Think of animals as metaphor: busy as a beaver, crazy like a fox, horsing around, bullish, sheepish. And metaphor, as applied to how we live our life, is wisdom. So by adopting a mascot, you create a symbolic reminder of the virtues and lessons you want to be mindful of and employ for yourself.
How it could work
At the beginning of every new year, for the last 10, I’ve embraced a new mascot. The process is simple. I assess where I am in my life, what challenges I’m facing or anticipate in the coming year and what aspects need more attention than normal. And then I look for a corresponding animal whose symbolic meaning makes for a good metaphoric fit.
I’ve adopted a duck to remind myself to let things roll off my back, a squirrel when I needed to make more plans for the future, an otter as a cue to be more playful with my young daughters, a swan to float above professional distractions, a salmon to encourage flow during an upstream struggle, a falcon for focus and bold vision, and a rabbit when my wife and I were trying to get pregnant.
It’s easy to find animals’ symbolic meanings. You can Google “wolf symbolism” and get dozens of links about what wolves represent in certain traditions, in dream symbolism and folklore. There are also a number of books with encyclopedic listings of animals and their meaning you can reference, such as Steven Farmer’s “Pocket Guide to Spirit Animals” and “Animal-Speak” by Ted Andrews.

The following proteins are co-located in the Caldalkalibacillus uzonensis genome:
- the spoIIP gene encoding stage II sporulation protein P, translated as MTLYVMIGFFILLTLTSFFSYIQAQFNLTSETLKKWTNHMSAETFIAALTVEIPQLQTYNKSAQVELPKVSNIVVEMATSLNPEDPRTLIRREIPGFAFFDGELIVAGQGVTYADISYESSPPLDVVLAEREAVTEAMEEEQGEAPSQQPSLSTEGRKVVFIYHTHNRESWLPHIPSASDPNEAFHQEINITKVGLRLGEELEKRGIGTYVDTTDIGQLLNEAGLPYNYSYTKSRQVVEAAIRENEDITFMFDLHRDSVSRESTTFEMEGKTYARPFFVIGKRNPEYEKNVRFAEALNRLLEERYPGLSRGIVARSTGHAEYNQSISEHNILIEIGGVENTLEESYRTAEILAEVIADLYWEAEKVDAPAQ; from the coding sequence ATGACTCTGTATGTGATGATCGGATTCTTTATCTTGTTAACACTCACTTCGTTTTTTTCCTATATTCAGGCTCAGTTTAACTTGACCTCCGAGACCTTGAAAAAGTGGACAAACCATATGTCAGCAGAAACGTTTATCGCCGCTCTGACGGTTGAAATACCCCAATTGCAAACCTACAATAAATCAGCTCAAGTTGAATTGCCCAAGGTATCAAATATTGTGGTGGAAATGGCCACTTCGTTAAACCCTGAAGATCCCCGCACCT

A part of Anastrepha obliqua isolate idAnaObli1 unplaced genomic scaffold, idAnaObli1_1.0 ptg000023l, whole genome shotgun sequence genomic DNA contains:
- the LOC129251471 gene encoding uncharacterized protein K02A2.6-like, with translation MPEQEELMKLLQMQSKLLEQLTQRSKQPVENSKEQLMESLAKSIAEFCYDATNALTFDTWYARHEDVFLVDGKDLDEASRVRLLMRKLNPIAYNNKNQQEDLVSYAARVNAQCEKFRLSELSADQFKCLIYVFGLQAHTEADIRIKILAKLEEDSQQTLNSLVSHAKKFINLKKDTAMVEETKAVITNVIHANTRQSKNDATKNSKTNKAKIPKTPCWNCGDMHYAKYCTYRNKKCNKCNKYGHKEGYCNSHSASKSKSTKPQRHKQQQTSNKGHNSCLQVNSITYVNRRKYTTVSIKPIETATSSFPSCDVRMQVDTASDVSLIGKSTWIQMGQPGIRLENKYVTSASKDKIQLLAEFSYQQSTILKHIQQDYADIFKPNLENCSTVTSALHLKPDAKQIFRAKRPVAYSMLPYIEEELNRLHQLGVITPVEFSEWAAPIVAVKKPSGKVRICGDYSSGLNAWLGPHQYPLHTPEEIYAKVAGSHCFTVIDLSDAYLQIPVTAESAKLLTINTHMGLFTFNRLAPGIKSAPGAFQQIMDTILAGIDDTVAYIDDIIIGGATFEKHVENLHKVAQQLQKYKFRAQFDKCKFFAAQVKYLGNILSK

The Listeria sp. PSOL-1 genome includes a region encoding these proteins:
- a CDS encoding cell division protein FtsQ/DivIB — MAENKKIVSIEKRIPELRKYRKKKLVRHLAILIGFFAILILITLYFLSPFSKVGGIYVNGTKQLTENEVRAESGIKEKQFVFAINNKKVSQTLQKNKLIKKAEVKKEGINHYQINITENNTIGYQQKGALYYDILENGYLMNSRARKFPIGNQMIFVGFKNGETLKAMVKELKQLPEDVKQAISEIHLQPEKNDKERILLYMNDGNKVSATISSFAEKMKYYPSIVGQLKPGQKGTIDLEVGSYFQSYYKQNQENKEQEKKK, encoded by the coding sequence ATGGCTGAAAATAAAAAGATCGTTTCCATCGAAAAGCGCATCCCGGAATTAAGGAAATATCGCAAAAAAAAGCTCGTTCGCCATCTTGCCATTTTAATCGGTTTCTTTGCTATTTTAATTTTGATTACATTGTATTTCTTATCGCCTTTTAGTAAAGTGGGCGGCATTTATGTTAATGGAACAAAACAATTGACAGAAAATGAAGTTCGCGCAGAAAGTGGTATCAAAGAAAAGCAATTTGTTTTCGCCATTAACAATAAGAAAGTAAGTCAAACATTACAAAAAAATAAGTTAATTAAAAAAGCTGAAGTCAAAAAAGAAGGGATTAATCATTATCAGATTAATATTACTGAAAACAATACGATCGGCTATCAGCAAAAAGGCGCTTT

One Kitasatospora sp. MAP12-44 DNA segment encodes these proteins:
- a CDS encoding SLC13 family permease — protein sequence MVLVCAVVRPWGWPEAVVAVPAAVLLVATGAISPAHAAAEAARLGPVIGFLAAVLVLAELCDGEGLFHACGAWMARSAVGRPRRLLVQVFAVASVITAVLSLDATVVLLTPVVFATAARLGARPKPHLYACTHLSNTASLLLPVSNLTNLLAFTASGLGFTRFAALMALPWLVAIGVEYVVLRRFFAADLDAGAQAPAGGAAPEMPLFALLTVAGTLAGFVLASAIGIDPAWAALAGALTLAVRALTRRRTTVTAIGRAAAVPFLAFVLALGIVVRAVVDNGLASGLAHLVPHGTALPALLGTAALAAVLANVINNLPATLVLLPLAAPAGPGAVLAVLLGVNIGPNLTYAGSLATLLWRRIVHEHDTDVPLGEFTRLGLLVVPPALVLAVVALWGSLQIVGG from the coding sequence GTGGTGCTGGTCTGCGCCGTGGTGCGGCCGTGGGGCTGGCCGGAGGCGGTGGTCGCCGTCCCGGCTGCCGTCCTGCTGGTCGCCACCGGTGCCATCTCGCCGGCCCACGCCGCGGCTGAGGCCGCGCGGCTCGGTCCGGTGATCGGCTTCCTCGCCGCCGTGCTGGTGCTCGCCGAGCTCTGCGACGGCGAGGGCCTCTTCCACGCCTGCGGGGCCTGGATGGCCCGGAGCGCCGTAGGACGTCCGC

As I consider a new mascot I tend to read a number of sources and look for the common themes, metaphors and traditions. Some virtues even come out in the animal’s biology or behavior. Sharks are immune to most diseases. Bald eagles mate for life. Salmon swim with a reverse undercurrent. Dolphins and otters are among the few animals that play for the fun of it.
Chosen with some thought, these animals naturally resurface throughout the year with personal relevance. This experiment is simply a tool for becoming more mindful about what you already feel you should be more mindful of.
There’s a less self-serving benefit to making a connection to other animals, as well, which is an increased awareness that we are not the only beings on the planet. You may start to simply notice more animals around you and how we share spaces we often think of us as ours alone. It’s another much-needed lesson the traditional cultures pass on to an increasingly digital, modern and disconnected world.
A mascot starter kit
Maybe you already have an animal or two in mind. Or maybe you need a little nudge out of the nest. Here are some common animals and their symbolic virtues to get you brainstorming.
Bear: strength, confidence, healing
Bees: success, fertility, happiness
Dolphin: harmony, protection, joy
Eagle: freedom, success, vision
Fish: productive, moving easily, being in one’s element
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Fox: discernment, agility, intelligence
Hawk: focus, vision, perspective
Horse: success, freedom, courage, strength
Otter: playful, helpful, curious, nurturing
Owl: intuition, wisdom
Rabbit: luck, fertility, creativity
Wolf: intelligence, instinctual, social